The Frances Clark Center is excited to launch Peer Connections, a virtual gathering of young professionals to engage with relevant topics and develop a global network of peers. The first Peer Connections: Bridging into the Professional Life will be held on Friday, November 17, 2023, 6:00-7:30 PM EST. Join us as professionals in our community share their experiences and insights into their transition from graduate study to their first university jobs. Register here.
Insights From the Past: What I Wish I Knew Three Years Ago | Carla Salas-Ruiz
Three years ago, in November 2020, grad school was a roller coaster of ups and downs for all of us. Reflecting on that time, what I wish I had known is how unpredictable life can be. It’s completely acceptable to take your time in figuring out your goals and career path, even if it means deviating from the conventional route. Whether you’re inclined to set up your own studio, work as a piano collaborator, or pursue the academic route, understanding the specifics of each role is crucial. For instance, if academia is your inclination, it’s crucial to distinguish between assistant and associate professor roles, understand university rules and requirements, and thoroughly contemplate the implications for that specific professional trajectory. In a nutshell:
- Diversify your skill set: demonstrate expertise in various areas relevant to your desired goals.
- Seek mentorship: cultivate meaningful connections and seek guidance from mentors for valuable insights.
- Be honest about knowledge: acknowledge gaps in knowledge while celebrating areas of expertise.
- Explore career paths: whether considering a private studio or academia, delve into the nuances of each path.
- Question long-term commitment: reflect on the commitment required for a specific path and consider exploring diverse experiences before making definitive choices.
Transitioning to Faculty | Karen Yong
My sharing will reflect on my transformative journey of transitioning from a student to a faculty member over the past two years. It will outline two key adjustments: embracing a new role, where the complexities of faculty responsibilities, time management, and becoming an expert in the field are navigated; and coping with diverse student needs, necessitating adaptable teaching approaches and empathy. The challenges faced included balancing multiple responsibilities, requiring careful time management; and addressing the changing educational landscape, marked by the incorporation of technology and contemporary music genres.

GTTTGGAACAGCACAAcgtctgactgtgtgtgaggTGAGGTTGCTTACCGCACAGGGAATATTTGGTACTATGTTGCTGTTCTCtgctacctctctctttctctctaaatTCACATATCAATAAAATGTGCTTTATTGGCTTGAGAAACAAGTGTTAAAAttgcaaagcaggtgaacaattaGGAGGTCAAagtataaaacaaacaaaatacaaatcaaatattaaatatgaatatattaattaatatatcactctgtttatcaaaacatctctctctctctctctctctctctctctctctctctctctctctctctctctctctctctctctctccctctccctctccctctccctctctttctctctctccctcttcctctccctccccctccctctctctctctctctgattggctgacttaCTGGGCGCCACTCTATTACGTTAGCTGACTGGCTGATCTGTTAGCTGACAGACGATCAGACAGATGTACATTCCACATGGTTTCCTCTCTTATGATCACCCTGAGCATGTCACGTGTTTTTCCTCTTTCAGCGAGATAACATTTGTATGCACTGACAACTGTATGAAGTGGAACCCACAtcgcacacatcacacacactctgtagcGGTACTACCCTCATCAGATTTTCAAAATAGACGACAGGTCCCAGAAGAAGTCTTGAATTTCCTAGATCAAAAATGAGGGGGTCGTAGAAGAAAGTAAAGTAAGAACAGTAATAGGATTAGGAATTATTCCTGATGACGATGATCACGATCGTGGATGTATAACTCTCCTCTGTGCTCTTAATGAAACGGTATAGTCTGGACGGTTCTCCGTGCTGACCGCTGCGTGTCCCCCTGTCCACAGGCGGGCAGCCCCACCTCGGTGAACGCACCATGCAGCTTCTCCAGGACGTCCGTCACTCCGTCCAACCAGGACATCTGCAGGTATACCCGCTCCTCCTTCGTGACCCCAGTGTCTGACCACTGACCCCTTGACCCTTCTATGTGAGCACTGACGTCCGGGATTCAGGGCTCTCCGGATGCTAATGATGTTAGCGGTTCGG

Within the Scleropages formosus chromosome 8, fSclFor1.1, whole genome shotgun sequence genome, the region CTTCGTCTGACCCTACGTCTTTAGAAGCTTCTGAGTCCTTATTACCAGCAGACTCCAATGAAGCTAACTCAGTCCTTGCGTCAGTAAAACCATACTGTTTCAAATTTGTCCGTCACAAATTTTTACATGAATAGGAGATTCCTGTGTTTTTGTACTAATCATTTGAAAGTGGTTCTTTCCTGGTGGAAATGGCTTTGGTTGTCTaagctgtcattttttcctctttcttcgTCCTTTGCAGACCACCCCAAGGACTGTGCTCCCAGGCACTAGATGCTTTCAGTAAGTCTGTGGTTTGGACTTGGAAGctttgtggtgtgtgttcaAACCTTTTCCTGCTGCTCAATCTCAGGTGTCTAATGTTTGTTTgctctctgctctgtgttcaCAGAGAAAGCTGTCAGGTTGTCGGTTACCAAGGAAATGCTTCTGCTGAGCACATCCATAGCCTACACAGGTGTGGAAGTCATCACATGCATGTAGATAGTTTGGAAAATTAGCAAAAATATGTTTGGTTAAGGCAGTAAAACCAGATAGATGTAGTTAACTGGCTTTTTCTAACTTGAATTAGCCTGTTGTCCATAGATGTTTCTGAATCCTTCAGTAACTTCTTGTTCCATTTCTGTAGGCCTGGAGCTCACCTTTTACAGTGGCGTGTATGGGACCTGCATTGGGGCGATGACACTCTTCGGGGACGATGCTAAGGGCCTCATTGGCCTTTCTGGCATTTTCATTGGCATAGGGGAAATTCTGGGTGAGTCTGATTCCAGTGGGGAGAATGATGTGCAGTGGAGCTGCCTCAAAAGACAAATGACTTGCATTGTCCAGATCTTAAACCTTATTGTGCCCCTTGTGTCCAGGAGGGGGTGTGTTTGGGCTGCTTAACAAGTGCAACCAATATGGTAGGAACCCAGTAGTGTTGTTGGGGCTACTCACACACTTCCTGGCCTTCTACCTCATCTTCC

Lessons Learned from the Job Search | Curtis Pavey
When I first began applying to academic positions, I did not fully comprehend the challenges I would face, but through these trials, I learned so much about academia, the field, and myself. One of the most important realizations I had was that each university searches for a specific person to fill each role, and sometimes job descriptions and interview questions fail to reveal these. As the rejection letters began to pile up over time, I discovered that it was okay to not be the right person for a position, and that I was no less a musician, educator, or person because of it. While researching positions, I also learned how different music programs across the country serve the needs of their various communities. Through this experience, I clarified my vision for music education and the ways in which I could best serve in the future. I further discovered that I needed to believe in myself unapologetically, even when I perceived myself as underqualified or inexperienced. While I continue to develop my career goals, I feel grateful for the ways in which this journey challenged me to become a better educator and advocate for the arts.
MORE ON THE JOB SEARCH
- MAGAZINE ARTICLE: My Life as a Job Applicant by Erin Bennett
- MAGAZINE ARTICLE: Surveying the College Job Market by Richard Zimdars
- WEBINAR: NCKP 2023 Committee Webinar: New Professionals with Kellie Cunningham, Allison Shinnick Keep, Trevor Thornton, Jessie Welsh, and Meggie Young
- PRESS RELEASE: The Frances Clark Center appoints Director of Institutional Engagement
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Dr. Karen Kai Yuan Yong is a Malaysian pianist and educator. She currently holds the position of Assistant Professor of Music at Albany State University, where she teaches applied piano, group piano, keyboard pedagogy, and music theory.
Dr. Carla Salas-Ruiz holds a Bachelor’s degree from the University of Costa Rica and a Master’s and PhD from Louisiana State University. She is a piano instructor at Brazosport College, dedicated to fostering a supportive, inclusive, and stimulating learning environment. Her research focuses on motivation, interest development, and effective practice strategies in piano education. Carla has presented her research at national and international conferences and contributed to research journals.
Dr. Curtis Pavey is a pianist, harpsichordist, and educator serving as Assistant Professor of Piano Pedagogy and Performance at the University of Missouri. He also serves as Manager of Online Publications at the Frances Clark Center for Keyboard Pedagogy.